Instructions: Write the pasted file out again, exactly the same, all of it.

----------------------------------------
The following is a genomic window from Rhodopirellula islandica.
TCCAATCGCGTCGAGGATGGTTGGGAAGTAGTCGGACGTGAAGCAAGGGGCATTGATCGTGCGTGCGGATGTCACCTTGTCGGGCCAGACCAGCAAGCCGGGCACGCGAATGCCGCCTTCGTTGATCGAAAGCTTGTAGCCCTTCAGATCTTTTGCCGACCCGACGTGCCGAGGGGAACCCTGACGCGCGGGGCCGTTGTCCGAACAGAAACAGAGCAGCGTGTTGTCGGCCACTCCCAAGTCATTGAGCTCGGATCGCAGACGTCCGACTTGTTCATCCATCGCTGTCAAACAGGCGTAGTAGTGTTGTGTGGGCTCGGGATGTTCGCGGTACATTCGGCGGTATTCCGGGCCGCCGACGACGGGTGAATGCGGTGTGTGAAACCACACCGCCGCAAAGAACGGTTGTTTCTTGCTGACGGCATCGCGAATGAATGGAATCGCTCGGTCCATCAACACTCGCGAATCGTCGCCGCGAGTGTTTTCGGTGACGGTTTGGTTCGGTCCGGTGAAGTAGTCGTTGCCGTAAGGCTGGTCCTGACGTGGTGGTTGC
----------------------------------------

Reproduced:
The following is a genomic window from Rhodopirellula islandica.
TCCAATCGCGTCGAGGATGGTTGGGAAGTAGTCGGACGTGAAGCAAGGGGCATTGATCGTGCGTGCGGATGTCACCTTGTCGGGCCAGACCAGCAAGCCGGGCACGCGAATGCCGCCTTCGTTGATCGAAAGCTTGTAGCCCTTCAGATCTTTTGCCGACCCGACGTGCCGAGGGGAACCCTGACGCGCGGGGCCGTTGTCCGAACAGAAACAGAGCAGCGTGTTGTCGGCCACTCCCAAGTCATTGAGCTCGGATCGCAGACGTCCGACTTGTTCATCCATCGCTGTCAAACAGGCGTAGTAGTGTTGTGTGGGCTCGGGATGTTCGCGGTACATTCGGCGGTATTCCGGGCCGCCGACGACGGGTGAATGCGGTGTGTGAAACCACACCGCCGCAAAGAACGGTTGTTTCTTGCTGACGGCATCGCGAATGAATGGAATCGCTCGGTCCATCAACACTCGCGAATCGTCGCCGCGAGTGTTTTCGGTGACGGTTTGGTTCGGTCCGGTGAAGTAGTCGTTGCCGTAAGGCTGGTCCTGACGTGGTGGTTGC